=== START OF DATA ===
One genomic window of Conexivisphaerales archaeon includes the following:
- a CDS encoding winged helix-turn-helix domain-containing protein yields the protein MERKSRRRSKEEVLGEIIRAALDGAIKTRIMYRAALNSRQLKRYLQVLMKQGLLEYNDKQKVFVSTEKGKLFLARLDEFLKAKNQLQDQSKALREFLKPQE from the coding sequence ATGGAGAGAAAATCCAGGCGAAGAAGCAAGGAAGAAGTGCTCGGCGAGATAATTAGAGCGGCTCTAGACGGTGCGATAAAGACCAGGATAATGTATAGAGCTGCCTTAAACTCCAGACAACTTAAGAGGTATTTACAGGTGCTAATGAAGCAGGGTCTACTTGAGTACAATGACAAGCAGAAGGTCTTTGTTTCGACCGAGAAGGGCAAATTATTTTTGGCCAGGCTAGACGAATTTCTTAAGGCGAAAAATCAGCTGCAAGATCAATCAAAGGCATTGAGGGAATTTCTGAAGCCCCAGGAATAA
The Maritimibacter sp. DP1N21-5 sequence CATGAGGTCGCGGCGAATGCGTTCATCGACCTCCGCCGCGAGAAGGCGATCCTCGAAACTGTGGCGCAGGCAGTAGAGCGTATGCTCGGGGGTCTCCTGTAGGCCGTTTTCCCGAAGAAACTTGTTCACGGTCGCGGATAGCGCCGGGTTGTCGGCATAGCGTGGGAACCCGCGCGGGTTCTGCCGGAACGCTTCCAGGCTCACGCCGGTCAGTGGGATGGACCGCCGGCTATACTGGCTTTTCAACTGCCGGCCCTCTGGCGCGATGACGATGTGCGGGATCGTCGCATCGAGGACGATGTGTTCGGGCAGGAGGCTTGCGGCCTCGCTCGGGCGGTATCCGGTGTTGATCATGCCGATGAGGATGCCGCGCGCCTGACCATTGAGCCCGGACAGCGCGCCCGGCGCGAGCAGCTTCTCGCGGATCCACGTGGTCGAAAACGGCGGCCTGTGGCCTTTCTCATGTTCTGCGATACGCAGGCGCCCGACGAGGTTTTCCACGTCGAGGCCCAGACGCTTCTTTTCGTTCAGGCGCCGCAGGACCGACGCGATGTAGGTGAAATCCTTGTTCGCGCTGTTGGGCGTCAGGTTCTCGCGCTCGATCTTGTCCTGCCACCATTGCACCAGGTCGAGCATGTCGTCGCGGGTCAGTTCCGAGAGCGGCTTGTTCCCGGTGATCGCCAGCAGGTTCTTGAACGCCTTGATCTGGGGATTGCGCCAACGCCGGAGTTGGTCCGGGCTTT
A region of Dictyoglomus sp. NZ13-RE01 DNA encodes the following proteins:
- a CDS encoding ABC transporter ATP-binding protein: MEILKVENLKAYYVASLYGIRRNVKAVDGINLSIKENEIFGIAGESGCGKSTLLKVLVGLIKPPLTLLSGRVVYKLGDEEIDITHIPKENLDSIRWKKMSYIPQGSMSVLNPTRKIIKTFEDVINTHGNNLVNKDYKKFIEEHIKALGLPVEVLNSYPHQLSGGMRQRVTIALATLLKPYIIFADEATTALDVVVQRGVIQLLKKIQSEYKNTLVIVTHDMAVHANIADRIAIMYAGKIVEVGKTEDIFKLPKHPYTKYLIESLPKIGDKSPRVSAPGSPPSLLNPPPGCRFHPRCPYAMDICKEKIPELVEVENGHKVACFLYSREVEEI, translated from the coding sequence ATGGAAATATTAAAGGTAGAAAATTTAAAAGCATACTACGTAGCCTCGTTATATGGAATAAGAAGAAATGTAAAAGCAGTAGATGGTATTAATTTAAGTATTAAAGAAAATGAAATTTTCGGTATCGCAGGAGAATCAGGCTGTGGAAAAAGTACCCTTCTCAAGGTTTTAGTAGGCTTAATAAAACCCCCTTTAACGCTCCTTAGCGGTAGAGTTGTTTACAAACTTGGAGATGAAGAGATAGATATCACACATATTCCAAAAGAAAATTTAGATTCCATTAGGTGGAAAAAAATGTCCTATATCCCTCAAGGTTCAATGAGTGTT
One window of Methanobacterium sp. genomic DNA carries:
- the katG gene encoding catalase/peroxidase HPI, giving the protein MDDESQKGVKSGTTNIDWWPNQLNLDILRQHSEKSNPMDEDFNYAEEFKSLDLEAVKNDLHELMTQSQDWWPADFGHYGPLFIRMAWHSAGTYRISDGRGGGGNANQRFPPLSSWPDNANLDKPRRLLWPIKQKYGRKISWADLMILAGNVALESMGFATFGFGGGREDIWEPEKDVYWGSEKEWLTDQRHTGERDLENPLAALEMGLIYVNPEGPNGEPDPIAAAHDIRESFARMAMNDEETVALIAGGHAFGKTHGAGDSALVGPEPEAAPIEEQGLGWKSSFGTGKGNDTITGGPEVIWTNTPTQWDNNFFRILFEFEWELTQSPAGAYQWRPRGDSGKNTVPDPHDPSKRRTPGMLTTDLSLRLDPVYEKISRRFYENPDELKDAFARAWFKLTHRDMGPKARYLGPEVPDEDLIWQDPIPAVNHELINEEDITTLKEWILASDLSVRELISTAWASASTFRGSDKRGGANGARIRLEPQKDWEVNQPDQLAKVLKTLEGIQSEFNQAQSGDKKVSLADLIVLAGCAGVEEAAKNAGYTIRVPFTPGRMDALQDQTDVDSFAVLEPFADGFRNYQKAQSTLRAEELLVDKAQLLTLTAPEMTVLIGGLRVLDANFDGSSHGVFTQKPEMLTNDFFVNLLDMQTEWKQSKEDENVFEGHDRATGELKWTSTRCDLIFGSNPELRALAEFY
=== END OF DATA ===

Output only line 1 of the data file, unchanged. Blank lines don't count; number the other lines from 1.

One genomic window of Conexivisphaerales archaeon includes the following: